Redirection reduces impact of erosion

Oct 06, 2010
Rio Tinto Alcan’s Yarwun alumina refinery. Photo: Rio Tinto Alcan

The life expectancy of cooling plates in heat exchangers at Rio Tinto Alcan’s Yarwun alumina refinery has increased from a few days to as long as 12 months with help from CSIRO’s slurry erosion researchers, according to the October issue of Process magazine.

“Traditional defences by industry against of critical equipment were to build the equivalent of a high wall, to make improvements to the way materials are hardened and to follow up with routine repairs to the damage caused by fine particles flowing in slurry form through a mineral processing facility,” says Dr. Jie Wu who leads slurry erosion research for CSIRO’s Minerals Down Under Flagship.

“What we’re working on are smarter ways to minimise damage in the first place, extending the working life of equipment, saving both time and money.”

At Rio Tinto Alcan’s alumina refinery, constant bombardment of the cooling plates by abrasive hydrated alumina particles in the slurry was forcing the plant operator to replace some plates as frequently as every few days.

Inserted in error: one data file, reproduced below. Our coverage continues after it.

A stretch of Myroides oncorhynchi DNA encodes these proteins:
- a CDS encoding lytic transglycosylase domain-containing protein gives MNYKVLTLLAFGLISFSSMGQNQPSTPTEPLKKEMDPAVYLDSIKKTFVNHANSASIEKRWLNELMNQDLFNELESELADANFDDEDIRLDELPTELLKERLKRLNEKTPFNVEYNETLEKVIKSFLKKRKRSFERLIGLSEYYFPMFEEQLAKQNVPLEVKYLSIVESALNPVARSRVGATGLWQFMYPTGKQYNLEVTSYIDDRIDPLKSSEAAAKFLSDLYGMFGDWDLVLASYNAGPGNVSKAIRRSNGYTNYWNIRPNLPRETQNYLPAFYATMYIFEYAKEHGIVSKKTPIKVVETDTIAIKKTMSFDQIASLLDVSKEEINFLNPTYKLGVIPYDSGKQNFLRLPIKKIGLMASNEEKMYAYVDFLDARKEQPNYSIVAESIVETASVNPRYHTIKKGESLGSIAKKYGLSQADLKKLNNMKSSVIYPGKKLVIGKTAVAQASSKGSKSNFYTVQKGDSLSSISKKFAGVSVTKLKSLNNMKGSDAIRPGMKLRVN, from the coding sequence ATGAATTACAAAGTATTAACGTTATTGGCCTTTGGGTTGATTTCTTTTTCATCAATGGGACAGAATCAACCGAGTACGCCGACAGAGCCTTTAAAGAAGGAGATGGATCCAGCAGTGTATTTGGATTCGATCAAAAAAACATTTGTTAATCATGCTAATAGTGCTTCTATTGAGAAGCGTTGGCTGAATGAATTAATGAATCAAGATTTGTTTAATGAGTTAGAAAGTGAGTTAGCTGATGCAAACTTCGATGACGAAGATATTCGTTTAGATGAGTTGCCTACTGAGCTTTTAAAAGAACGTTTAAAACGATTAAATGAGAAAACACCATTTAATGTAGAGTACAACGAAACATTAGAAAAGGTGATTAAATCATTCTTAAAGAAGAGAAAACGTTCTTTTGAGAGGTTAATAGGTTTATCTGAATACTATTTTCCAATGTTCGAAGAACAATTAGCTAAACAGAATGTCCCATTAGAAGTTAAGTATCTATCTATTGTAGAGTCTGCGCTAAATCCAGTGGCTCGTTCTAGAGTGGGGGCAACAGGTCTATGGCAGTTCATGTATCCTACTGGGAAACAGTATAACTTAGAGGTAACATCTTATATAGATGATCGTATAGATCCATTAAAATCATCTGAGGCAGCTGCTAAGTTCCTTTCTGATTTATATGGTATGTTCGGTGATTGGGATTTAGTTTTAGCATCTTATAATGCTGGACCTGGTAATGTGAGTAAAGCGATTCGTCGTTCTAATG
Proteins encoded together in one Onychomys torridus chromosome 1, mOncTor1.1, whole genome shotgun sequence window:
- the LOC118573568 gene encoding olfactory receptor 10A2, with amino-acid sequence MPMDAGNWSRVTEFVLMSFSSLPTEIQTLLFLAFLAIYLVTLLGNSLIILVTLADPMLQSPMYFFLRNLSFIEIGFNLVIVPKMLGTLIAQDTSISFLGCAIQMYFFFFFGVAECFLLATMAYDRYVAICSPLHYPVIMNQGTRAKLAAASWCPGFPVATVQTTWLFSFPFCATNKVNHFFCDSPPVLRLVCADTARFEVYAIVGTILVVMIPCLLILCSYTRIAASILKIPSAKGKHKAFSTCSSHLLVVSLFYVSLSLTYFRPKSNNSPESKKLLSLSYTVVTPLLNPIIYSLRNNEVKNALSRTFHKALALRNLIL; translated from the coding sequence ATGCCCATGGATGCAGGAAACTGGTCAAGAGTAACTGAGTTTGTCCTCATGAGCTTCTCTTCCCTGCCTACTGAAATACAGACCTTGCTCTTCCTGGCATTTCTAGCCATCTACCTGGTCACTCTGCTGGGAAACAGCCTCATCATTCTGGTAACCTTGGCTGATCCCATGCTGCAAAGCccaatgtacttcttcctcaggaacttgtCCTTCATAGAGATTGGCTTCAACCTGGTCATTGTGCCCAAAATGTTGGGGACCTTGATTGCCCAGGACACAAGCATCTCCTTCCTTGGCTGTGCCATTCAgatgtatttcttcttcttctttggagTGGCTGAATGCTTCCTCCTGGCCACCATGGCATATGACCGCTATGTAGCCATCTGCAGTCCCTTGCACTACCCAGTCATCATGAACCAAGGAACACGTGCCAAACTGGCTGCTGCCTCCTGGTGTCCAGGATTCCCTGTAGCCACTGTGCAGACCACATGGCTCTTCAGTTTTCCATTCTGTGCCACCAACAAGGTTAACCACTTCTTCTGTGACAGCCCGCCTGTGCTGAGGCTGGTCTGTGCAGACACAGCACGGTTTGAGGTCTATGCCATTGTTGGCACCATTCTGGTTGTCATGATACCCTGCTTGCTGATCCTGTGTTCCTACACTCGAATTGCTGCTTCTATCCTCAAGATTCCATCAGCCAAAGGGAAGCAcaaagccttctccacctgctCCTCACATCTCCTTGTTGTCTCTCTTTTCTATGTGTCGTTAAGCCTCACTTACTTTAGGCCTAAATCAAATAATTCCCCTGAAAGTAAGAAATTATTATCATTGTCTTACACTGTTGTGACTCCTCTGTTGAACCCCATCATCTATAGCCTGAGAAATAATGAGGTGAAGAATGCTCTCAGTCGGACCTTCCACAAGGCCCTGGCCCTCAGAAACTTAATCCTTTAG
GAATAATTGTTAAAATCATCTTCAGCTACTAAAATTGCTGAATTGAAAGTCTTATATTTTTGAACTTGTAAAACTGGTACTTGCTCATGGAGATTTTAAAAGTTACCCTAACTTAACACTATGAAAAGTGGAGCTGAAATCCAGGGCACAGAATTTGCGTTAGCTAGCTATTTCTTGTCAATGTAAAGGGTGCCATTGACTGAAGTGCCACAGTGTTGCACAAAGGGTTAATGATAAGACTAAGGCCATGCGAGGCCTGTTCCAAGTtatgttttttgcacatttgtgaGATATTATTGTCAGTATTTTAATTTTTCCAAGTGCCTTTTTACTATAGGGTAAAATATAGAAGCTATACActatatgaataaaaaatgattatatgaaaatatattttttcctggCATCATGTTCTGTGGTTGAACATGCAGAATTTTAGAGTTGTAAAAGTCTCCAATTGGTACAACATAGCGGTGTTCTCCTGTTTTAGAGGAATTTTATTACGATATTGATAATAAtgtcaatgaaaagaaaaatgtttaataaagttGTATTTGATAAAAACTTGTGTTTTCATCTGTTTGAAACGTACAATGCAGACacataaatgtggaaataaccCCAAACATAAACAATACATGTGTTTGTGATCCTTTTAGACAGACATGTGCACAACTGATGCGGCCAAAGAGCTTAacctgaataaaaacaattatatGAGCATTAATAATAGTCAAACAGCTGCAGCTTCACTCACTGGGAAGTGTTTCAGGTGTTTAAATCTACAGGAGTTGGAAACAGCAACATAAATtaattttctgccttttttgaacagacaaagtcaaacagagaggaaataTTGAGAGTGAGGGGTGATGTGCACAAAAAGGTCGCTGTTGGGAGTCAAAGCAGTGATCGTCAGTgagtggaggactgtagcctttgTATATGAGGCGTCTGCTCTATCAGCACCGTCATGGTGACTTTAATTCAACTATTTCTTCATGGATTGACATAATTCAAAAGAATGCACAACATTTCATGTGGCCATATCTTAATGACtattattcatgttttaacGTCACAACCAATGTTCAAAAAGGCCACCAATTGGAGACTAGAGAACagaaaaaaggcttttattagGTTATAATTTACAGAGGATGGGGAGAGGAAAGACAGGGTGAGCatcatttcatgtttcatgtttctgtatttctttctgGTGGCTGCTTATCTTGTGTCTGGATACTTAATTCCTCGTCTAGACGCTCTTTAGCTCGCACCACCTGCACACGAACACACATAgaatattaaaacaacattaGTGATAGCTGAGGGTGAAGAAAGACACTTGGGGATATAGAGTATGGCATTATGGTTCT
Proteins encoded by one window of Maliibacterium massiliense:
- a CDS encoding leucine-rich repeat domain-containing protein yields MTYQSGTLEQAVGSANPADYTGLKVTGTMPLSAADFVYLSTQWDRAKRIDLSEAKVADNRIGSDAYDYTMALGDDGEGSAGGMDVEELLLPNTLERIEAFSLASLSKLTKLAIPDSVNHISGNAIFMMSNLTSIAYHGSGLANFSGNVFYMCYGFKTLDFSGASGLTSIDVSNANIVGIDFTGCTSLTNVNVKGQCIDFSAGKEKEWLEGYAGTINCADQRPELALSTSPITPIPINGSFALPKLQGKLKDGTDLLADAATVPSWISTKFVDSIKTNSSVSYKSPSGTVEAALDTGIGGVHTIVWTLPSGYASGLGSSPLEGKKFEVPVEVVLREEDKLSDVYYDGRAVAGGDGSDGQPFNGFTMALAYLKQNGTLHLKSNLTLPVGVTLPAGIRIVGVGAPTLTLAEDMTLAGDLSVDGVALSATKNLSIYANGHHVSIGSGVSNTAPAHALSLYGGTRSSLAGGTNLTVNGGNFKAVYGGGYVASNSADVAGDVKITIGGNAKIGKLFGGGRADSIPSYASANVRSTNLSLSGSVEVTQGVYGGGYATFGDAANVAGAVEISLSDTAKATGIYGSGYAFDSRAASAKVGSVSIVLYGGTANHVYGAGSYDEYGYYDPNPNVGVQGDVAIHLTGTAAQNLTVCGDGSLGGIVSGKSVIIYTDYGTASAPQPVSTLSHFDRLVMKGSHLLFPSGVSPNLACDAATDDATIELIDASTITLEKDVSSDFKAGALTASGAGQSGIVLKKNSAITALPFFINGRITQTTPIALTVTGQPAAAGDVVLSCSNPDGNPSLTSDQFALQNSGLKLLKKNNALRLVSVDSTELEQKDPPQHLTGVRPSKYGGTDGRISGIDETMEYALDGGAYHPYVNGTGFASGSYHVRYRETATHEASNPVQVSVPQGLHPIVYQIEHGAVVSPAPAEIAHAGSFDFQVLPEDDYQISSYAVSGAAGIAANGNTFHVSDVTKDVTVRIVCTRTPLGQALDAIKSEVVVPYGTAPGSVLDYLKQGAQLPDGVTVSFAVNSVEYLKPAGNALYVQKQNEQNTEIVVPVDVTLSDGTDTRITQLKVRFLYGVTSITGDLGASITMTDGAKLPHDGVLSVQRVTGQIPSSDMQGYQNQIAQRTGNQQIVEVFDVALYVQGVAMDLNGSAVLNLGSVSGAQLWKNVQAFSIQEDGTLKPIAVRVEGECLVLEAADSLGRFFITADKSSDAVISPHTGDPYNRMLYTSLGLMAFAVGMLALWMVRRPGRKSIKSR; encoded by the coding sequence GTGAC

“What we suggested was a way to make the slurry flow more uniform by inserting a form of mesh to homogenise the flow. This eliminated the peak hot spots and minimised damage to the cooling plates,” Dr. Wu says.

The benefits from implementing that single piece of advice have been dramatic. The life expectancy of cooling plates has been extended from a few days to as long as 12 months, representing a major saving in the maintenance costs. The biggest reward, however, is minimising plant shutdowns and maximising production.

Explore further: An innovative system anticipates driver fatigue in the vehicle to prevent accidents

More information: This and other stories can be found in the October issue of Process, which is released today. A pdf of the magazine is available at: Process magazine (Oct 10).

add to favorites email to friend print save as pdf

Related Stories

Broken bones and medication

Oct 05, 2010

Although one in four women over 50 develops osteoporosis, most are unaware they have the disease — something Professor Suzanne Cadarette would like to change.

Are we getting enough vitamin D?

Oct 04, 2010

Researchers at the Queensland Institute of Medical Research (QIMR) are on a mission to find out if we need to supplement our diet with vitamin D.

Recommended for you

Catching grease to cut grill pollution

Jul 21, 2014

A team of University of California, Riverside Bourns College of Engineering students have designed a tray that when placed under the grates of a backyard grill reduces by 70 percent the level of a harmful ...

User comments : 0